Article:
- LinkedIn – You may already be connected, otherwise you can use InMails or LinkedIn Ads
- Account-based advertising – Tools that recognise the IP addresses of target accounts and have these available for online advertising
- Website personalisation (see above)
- E-mail marketing via marketing automation
- Chat functionality via website or messenger platform
- Physical post (Direct Mail)
- Face-to-face (online) events
Measure and optimise
Your CRM and marketing automation are the basis for measuring and optimising. In addition, there are cloud solutions specifically developed for the execution of ABM programmes. Examples are Engagio, Demandbase, Terminus, Triblio or 6sense for account engagement. Existing marketing automation platforms are also enhancing their systems for ABM functionality.
How to use LinkedIn for ABM
For ABM, you want to focus on your key accounts and nurture your DMU. You can use LinkedIn in a couple of ways. LinkedIn as a branding tool or LinkedIn for targeted reach, and/or build out your account list. Read more in ‘How to leverage LinkedIn for your ABM strategy’.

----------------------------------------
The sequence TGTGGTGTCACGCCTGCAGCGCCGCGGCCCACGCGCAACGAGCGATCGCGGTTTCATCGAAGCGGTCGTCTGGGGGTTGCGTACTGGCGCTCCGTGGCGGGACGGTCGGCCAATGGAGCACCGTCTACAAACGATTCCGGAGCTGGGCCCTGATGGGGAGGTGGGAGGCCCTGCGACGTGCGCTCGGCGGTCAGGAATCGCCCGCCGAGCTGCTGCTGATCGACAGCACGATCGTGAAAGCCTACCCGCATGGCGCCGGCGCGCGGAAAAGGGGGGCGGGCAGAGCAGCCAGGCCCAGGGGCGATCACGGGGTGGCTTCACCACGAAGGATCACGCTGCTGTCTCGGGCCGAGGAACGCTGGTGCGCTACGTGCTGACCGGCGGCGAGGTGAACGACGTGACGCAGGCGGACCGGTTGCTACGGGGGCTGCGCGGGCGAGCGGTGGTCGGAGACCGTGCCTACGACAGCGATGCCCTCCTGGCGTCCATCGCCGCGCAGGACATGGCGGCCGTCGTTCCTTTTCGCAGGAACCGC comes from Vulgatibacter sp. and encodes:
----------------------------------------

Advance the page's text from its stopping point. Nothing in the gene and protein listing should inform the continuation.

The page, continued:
Getting started with ABM?
Do you want to get started with account-based marketing and are you looking for practical step-by-step guidance? At SPOTONVISION we make ABM easy, whether we collaborate face-to-face or online. The most important ingredient for success is close co-operation between your Marketing and Sales. So, when you are ready to work together, SPOTONVISION can facilitate and support with impact. We work in pre-defined sprints, with no surprises in the process.
Start today with account-based marketing!
Do you need help with your ABM plan?